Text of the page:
This week: On Leo Strauss, nineteenth-century photography, Bach & more.

William Blake, Frontispiece to Europe: A Prophecy, 1794. “A Reliquary for William Blake” by Will Ayton will be played by the Parthenia Viol Consort at the Church of Saint Luke in the Fields on May 6.


Strauss, Spinoza & Sinai: Orthodox Judaism and Modern Questions of Faith, edited by Jeffrey Bloom, Alec Goldstein & Gil Student (Kodesh Press): In the 1965 preface to his book Spinoza’s Critique of Religion, the political philosopher Leo Strauss makes the striking statement that “From every point of view it looks as if the Jewish people were the chosen people in the sense, at least, that the Jewish problem is the most manifest symbol of the human problem as a social or political problem.” For Strauss, this fundamental “human problem” devolves upon our ability to reconcile reason with revelation, the universal with the particular, and, as the volume editor Jeffrey Bloom notes in his preface to Strauss, Spinoza & Sinai, claims of “belief” with those of “knowledge.” But even here Strauss may be loading the dice: though he was no fan of modern philosophy, in trying to carve out a space for Orthodox Jewish “belief” he is, like Dante’s Virgil, preaching what he did not practice. (Strauss’s upbringing was Jewish, but he left the faith by adulthood.) So Bloom, along with his fellow editors Alec Goldstein and Gil Student, posed Strauss’s faith–belief dilemma to a number of Orthodox Jewish scholars and assembled their responses in the present volume. These thoughtful essays perform a great service for gentiles and Jews alike by examining that dilemma under a different, timeless light. —RE


A History of Photography at the University of Notre Dame, Nineteenth Century, by David Acton (D Giles Limited): So extensive is the collection of photography at the University of Notre Dame—more than eleven thousand works—that a catalogue of its holdings can justifiably be called “A History of Photography.” Janos Scholz, a Hungarian-born cellist and an avid collector of historical photographs, seeded this school’s portfolio with a substantial bequest in the 1980s and ’90s—what the university museum’s director, Joseph Antenucci Becherer, has called “one of the most inspiring periods of benefaction in the University’s history.” In the years since, these gifts have been supplemented under David Acton, the university’s curator of photography. His scholarship now informs this 464-page reference book, produced in association with D Giles Limited, that focuses on one hundred works from its nineteenth-century holdings—in a companion to his history of twentieth-century photography produced in 2019. —JP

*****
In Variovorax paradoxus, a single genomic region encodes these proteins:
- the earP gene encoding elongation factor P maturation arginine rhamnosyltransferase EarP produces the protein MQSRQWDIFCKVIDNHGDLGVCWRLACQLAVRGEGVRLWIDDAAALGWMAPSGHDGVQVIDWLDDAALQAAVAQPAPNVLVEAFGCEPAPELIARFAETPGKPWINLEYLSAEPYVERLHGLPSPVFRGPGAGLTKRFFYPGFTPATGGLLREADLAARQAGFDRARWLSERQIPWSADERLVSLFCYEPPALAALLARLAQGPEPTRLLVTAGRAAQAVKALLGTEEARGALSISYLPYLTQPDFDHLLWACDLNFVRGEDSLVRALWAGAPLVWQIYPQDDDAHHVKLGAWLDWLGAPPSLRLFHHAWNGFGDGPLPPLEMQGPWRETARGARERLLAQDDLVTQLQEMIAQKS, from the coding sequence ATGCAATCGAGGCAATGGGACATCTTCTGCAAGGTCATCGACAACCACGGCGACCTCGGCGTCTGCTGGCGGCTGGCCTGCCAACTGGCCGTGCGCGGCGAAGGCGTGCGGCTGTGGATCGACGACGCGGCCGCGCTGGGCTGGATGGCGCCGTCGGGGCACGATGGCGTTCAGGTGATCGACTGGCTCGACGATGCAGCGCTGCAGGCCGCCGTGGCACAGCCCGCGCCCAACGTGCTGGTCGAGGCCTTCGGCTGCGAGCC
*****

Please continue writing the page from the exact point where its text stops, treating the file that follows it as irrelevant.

Bernard Labadie by Dario Acosta, Augustin Hadelich by Rosalie O’Connor, Reginald Mobley by Liz Linder.

“Mendelssohn’s ‘Italian’ Symphony,” played by the Orchestra of St. Luke’s at Stern Auditorium, Carnegie Hall (May 5): There have been few composers as dedicated to the task of musical preservation and scholarship as Felix Mendelssohn (1809–47). Beside his music, wonderful in its own right, Mendelssohn’s tireless efforts to reintroduce the music of J. S. Bach in the early 1800s can stand as the other crowning glory of his career. For a few generations before Felix’s birth, the Mendelssohns knew the Bach family and participated in the small cult of Bach devotees that centered around Berlin’s Singakademie, a society for sacred choral music. Mendelssohn was a teenager when he first looked upon a family copy of the St. Matthew Passion; at just twenty, he mounted a triumphant performance of the oratorio for the public, the first in over a century, sparking a revival that has not ceased to this day. The Orchestra of St. Luke’s will present a concert at Carnegie Hall this Thursday featuring music from Bach—the inimitable cantata Ich habe genug(BWV 82)—and the Italian Symphony and violin concerto of his most resolute advocate. —IS


Parthenia Viol Quartet. Photo: William Wegman.

“A Reliquary for William Blake” by Will Ayton, played by the Parthenia Viol Consort with Cody Bowers at the Church of Saint Luke in the Fields (May 6): The term viola da gamba refers to a family of string instruments held upright on the leg, or between the legs, and played with a bow. Frequently used in music from the Renaissance to the Baroque period, it has in recent years gained a heap of contemporary additions to the repertoire thanks to the early music quartet Parthenia Viol Consort, which regularly commissions new music. This Friday, the ensemble will play Will Ayton’s otherworldly song cycle “A Reliquary for William Blake,” which the group recorded in 2007, featuring the countertenor Cody Bowers. In the program notes, Ayton writes that making new music for period instruments is like putting “new wine into old bottles”—learn more about the process in a pre-concert chat with the composer at Laughlin Hall in the Church of Saint Luke in the Fields in Greenwich Village. —JC

From the podcast:

“Music for a While #59: Playing on.” Jay Nordlinger, The New Criterion’s music critic, talks music—but, more important, plays music.

From the archives:

“The short happy life of Robert Louis Stevenson,” by Joseph Epstein. On Robert Louis Stevenson’s life and legacy.


“Tanowitz, Roberts & Peck” by Jane Coombs. On “Visionary Voices” at the New York City Ballet.

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